(2004) dir. Hayao Miyazaki
I’ve been really busy with this 19th Century Mystery class that I am taking, in which I am reading about 500 or more pages a week and I just haven’t had much time to see movies lately. Oddly enough, for the first film that I have watched in two weeks, I ended up seeing one that I have already seen. Well, that’s the way it goes!
Anyone that knows me knows that I revere Hayao Miyazaki and his films. I honestly think that he is the greatest thing to ever happen to feature-length animation. Spirited Away (2001) is probably his masterpiece, and that is saying a lot because he has several excellent films that are unique and amazing taken on their own. I think, however, that Howl’s Moving Castle is getting a little of a short-shrift from many viewers because it comes in the wake of his best film. To say that it’s not as good as it’s most recent predecessor is not really a great insult. Unfortunately, it’s not taking the film on its own merits.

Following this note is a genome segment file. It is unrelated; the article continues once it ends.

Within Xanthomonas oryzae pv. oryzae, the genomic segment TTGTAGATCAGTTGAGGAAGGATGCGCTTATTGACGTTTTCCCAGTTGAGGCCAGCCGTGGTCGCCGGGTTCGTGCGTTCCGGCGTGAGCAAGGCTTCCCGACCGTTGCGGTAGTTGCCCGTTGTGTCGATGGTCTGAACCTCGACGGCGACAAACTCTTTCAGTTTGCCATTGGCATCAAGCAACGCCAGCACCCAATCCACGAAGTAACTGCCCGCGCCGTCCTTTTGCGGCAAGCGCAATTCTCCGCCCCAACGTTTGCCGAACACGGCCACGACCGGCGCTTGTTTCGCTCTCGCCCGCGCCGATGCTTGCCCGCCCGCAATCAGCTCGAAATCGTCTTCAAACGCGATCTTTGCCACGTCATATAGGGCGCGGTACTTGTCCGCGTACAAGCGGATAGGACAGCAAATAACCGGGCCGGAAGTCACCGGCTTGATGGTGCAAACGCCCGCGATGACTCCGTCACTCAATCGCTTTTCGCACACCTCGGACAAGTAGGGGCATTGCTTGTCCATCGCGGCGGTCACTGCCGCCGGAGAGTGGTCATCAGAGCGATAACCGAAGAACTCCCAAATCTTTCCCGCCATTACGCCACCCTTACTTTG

Easily, the first 90+ minutes of the film is as rich and beautiful and imaginative of any of his work. The castle, the fire demon, the Witch of the Waste, the scarecrow, the landscapes, are all greatly inventive and gorgeously rendered. I think it’s an interesting twist to have his typical female protagonist, Sophie, be turned into an old woman, a site of play with the narrative.
My only criticism would be that the story does kind of wind itself up rather quickly at the end, with stuff like the scarecrow being so fast that it doesn’t really have much impact. With that one exception, I think it’s a great film. If you feel like it, click here to see my initial reaction to the film.
I don’t buy DVD’s really. I have gathered some mainly to give my kids something to watch that I approve of and which doesn’t have commercials constantly barraging them. I would easily acquire Miyazaki’s entire catalog for this purpose, without a doubt.